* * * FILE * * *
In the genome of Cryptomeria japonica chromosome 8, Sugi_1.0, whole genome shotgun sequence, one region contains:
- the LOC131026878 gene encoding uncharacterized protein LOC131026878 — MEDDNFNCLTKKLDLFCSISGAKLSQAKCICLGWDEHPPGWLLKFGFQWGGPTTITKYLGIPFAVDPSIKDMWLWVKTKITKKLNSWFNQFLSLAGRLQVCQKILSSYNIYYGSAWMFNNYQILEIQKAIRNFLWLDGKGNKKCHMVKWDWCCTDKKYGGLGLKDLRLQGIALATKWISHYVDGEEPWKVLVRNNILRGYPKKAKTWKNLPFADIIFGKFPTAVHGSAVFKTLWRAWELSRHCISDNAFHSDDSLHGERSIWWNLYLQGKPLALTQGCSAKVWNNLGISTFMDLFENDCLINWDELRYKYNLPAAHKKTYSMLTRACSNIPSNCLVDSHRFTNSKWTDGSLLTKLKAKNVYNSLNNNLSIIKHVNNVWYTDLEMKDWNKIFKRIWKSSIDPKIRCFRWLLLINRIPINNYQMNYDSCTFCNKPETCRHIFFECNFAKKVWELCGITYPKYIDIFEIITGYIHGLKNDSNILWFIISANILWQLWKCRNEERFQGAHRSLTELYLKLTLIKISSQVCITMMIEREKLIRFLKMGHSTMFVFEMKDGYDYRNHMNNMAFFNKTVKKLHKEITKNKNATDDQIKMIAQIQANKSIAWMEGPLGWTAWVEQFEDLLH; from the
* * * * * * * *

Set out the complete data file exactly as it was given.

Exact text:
In the genome of Cryptomeria japonica chromosome 8, Sugi_1.0, whole genome shotgun sequence, one region contains:
- the LOC131026878 gene encoding uncharacterized protein LOC131026878 — MEDDNFNCLTKKLDLFCSISGAKLSQAKCICLGWDEHPPGWLLKFGFQWGGPTTITKYLGIPFAVDPSIKDMWLWVKTKITKKLNSWFNQFLSLAGRLQVCQKILSSYNIYYGSAWMFNNYQILEIQKAIRNFLWLDGKGNKKCHMVKWDWCCTDKKYGGLGLKDLRLQGIALATKWISHYVDGEEPWKVLVRNNILRGYPKKAKTWKNLPFADIIFGKFPTAVHGSAVFKTLWRAWELSRHCISDNAFHSDDSLHGERSIWWNLYLQGKPLALTQGCSAKVWNNLGISTFMDLFENDCLINWDELRYKYNLPAAHKKTYSMLTRACSNIPSNCLVDSHRFTNSKWTDGSLLTKLKAKNVYNSLNNNLSIIKHVNNVWYTDLEMKDWNKIFKRIWKSSIDPKIRCFRWLLLINRIPINNYQMNYDSCTFCNKPETCRHIFFECNFAKKVWELCGITYPKYIDIFEIITGYIHGLKNDSNILWFIISANILWQLWKCRNEERFQGAHRSLTELYLKLTLIKISSQVCITMMIEREKLIRFLKMGHSTMFVFEMKDGYDYRNHMNNMAFFNKTVKKLHKEITKNKNATDDQIKMIAQIQANKSIAWMEGPLGWTAWVEQFEDLLH; from the